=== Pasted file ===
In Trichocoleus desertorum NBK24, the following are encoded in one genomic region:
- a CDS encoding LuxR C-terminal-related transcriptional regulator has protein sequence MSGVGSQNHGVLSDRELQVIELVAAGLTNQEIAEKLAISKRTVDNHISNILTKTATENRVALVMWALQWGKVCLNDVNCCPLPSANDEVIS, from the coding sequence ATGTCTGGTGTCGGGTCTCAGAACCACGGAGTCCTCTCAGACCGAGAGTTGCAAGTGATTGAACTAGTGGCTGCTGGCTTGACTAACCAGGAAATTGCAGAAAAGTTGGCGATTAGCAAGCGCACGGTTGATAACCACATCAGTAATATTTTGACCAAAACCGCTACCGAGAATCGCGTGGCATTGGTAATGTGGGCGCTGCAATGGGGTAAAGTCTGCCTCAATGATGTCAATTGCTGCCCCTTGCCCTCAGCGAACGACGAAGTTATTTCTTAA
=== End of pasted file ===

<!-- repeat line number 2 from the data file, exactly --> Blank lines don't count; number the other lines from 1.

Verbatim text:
- a CDS encoding LuxR C-terminal-related transcriptional regulator has protein sequence MSGVGSQNHGVLSDRELQVIELVAAGLTNQEIAEKLAISKRTVDNHISNILTKTATENRVALVMWALQWGKVCLNDVNCCPLPSANDEVIS, from the coding sequence ATGTCTGGTGTCGGGTCTCAGAACCACGGAGTCCTCTCAGACCGAGAGTTGCAAGTGATTGAACTAGTGGCTGCTGGCTTGACTAACCAGGAAATTGCAGAAAAGTTGGCGATTAGCAAGCGCACGGTTGATAACCACATCAGTAATATTTTGACCAAAACCGCTACCGAGAATCGCGTGGCATTGGTAATGTGGGCGCTGCAATGGGGTAAAGTCTGCCTCAATGATGTCAATTGCTGCCCCTTGCCCTCAGCGAACGACGAAGTTATTTCTTAA